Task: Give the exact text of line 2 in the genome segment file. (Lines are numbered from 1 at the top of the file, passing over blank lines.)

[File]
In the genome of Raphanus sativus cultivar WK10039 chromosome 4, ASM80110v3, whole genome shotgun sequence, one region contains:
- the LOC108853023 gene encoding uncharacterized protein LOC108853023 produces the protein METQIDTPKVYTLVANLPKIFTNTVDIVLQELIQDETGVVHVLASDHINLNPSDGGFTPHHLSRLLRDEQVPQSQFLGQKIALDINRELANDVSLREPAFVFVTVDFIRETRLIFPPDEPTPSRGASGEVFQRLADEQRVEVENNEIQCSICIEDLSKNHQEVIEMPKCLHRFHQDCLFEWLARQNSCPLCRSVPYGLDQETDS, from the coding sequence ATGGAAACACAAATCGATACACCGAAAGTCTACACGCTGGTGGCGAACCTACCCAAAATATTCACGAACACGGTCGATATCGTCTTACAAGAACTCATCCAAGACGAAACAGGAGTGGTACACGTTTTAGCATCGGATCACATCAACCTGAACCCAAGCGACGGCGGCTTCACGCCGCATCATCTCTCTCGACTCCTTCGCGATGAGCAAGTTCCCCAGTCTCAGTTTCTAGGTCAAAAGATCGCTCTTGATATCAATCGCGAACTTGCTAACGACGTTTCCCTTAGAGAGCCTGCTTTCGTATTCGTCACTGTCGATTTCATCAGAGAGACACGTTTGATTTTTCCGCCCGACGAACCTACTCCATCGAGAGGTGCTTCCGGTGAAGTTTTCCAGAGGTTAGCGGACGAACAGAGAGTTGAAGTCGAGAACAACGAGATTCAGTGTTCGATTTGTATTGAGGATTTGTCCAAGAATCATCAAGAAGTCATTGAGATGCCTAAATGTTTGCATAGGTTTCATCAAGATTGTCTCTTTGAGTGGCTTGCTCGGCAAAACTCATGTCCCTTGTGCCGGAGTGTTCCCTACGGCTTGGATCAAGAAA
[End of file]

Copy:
- the LOC108853023 gene encoding uncharacterized protein LOC108853023 produces the protein METQIDTPKVYTLVANLPKIFTNTVDIVLQELIQDETGVVHVLASDHINLNPSDGGFTPHHLSRLLRDEQVPQSQFLGQKIALDINRELANDVSLREPAFVFVTVDFIRETRLIFPPDEPTPSRGASGEVFQRLADEQRVEVENNEIQCSICIEDLSKNHQEVIEMPKCLHRFHQDCLFEWLARQNSCPLCRSVPYGLDQETDS, from the coding sequence ATGGAAACACAAATCGATACACCGAAAGTCTACACGCTGGTGGCGAACCTACCCAAAATATTCACGAACACGGTCGATATCGTCTTACAAGAACTCATCCAAGACGAAACAGGAGTGGTACACGTTTTAGCATCGGATCACATCAACCTGAACCCAAGCGACGGCGGCTTCACGCCGCATCATCTCTCTCGACTCCTTCGCGATGAGCAAGTTCCCCAGTCTCAGTTTCTAGGTCAAAAGATCGCTCTTGATATCAATCGCGAACTTGCTAACGACGTTTCCCTTAGAGAGCCTGCTTTCGTATTCGTCACTGTCGATTTCATCAGAGAGACACGTTTGATTTTTCCGCCCGACGAACCTACTCCATCGAGAGGTGCTTCCGGTGAAGTTTTCCAGAGGTTAGCGGACGAACAGAGAGTTGAAGTCGAGAACAACGAGATTCAGTGTTCGATTTGTATTGAGGATTTGTCCAAGAATCATCAAGAAGTCATTGAGATGCCTAAATGTTTGCATAGGTTTCATCAAGATTGTCTCTTTGAGTGGCTTGCTCGGCAAAACTCATGTCCCTTGTGCCGGAGTGTTCCCTACGGCTTGGATCAAGAAA